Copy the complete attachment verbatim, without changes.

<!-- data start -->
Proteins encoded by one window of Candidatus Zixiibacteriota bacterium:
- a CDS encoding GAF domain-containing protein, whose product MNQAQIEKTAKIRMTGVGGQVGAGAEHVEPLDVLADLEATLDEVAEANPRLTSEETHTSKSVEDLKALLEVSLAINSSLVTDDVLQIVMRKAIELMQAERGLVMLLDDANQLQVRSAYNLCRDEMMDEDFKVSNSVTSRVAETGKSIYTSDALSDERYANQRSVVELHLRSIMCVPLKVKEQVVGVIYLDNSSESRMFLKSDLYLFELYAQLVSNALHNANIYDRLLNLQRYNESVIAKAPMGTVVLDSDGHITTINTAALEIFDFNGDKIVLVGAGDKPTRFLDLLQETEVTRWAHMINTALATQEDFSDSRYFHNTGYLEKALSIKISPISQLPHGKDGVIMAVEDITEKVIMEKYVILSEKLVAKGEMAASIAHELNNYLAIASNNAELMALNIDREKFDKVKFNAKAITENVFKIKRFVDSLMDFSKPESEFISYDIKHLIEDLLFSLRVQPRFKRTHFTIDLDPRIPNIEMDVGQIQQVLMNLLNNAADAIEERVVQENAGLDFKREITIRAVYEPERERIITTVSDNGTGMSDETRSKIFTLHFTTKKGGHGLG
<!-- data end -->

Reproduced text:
Proteins encoded by one window of Candidatus Zixiibacteriota bacterium:
- a CDS encoding GAF domain-containing protein, whose product MNQAQIEKTAKIRMTGVGGQVGAGAEHVEPLDVLADLEATLDEVAEANPRLTSEETHTSKSVEDLKALLEVSLAINSSLVTDDVLQIVMRKAIELMQAERGLVMLLDDANQLQVRSAYNLCRDEMMDEDFKVSNSVTSRVAETGKSIYTSDALSDERYANQRSVVELHLRSIMCVPLKVKEQVVGVIYLDNSSESRMFLKSDLYLFELYAQLVSNALHNANIYDRLLNLQRYNESVIAKAPMGTVVLDSDGHITTINTAALEIFDFNGDKIVLVGAGDKPTRFLDLLQETEVTRWAHMINTALATQEDFSDSRYFHNTGYLEKALSIKISPISQLPHGKDGVIMAVEDITEKVIMEKYVILSEKLVAKGEMAASIAHELNNYLAIASNNAELMALNIDREKFDKVKFNAKAITENVFKIKRFVDSLMDFSKPESEFISYDIKHLIEDLLFSLRVQPRFKRTHFTIDLDPRIPNIEMDVGQIQQVLMNLLNNAADAIEERVVQENAGLDFKREITIRAVYEPERERIITTVSDNGTGMSDETRSKIFTLHFTTKKGGHGLG